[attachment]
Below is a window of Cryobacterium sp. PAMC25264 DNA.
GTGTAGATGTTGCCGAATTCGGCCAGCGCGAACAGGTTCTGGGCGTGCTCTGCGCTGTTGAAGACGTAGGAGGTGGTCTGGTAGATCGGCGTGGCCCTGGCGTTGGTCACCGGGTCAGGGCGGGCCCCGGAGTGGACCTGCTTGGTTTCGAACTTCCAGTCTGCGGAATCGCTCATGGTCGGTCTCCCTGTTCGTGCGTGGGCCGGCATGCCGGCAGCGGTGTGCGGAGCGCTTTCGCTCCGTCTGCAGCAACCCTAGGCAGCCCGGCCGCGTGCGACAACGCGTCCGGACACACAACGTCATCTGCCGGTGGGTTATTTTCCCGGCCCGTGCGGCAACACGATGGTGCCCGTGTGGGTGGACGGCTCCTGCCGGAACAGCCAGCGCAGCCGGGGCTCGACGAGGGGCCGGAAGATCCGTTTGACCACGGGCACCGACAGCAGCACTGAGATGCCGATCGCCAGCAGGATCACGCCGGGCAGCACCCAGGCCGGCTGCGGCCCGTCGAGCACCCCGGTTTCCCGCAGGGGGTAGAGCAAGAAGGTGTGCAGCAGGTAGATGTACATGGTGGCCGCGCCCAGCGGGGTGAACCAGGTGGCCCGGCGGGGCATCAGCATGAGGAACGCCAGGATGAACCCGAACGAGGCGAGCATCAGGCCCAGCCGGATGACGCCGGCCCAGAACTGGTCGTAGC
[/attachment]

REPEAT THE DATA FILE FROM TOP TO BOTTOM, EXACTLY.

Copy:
Below is a window of Cryobacterium sp. PAMC25264 DNA.
GTGTAGATGTTGCCGAATTCGGCCAGCGCGAACAGGTTCTGGGCGTGCTCTGCGCTGTTGAAGACGTAGGAGGTGGTCTGGTAGATCGGCGTGGCCCTGGCGTTGGTCACCGGGTCAGGGCGGGCCCCGGAGTGGACCTGCTTGGTTTCGAACTTCCAGTCTGCGGAATCGCTCATGGTCGGTCTCCCTGTTCGTGCGTGGGCCGGCATGCCGGCAGCGGTGTGCGGAGCGCTTTCGCTCCGTCTGCAGCAACCCTAGGCAGCCCGGCCGCGTGCGACAACGCGTCCGGACACACAACGTCATCTGCCGGTGGGTTATTTTCCCGGCCCGTGCGGCAACACGATGGTGCCCGTGTGGGTGGACGGCTCCTGCCGGAACAGCCAGCGCAGCCGGGGCTCGACGAGGGGCCGGAAGATCCGTTTGACCACGGGCACCGACAGCAGCACTGAGATGCCGATCGCCAGCAGGATCACGCCGGGCAGCACCCAGGCCGGCTGCGGCCCGTCGAGCACCCCGGTTTCCCGCAGGGGGTAGAGCAAGAAGGTGTGCAGCAGGTAGATGTACATGGTGGCCGCGCCCAGCGGGGTGAACCAGGTGGCCCGGCGGGGCATCAGCATGAGGAACGCCAGGATGAACCCGAACGAGGCGAGCATCAGGCCCAGCCGGATGACGCCGGCCCAGAACTGGTCGTAGC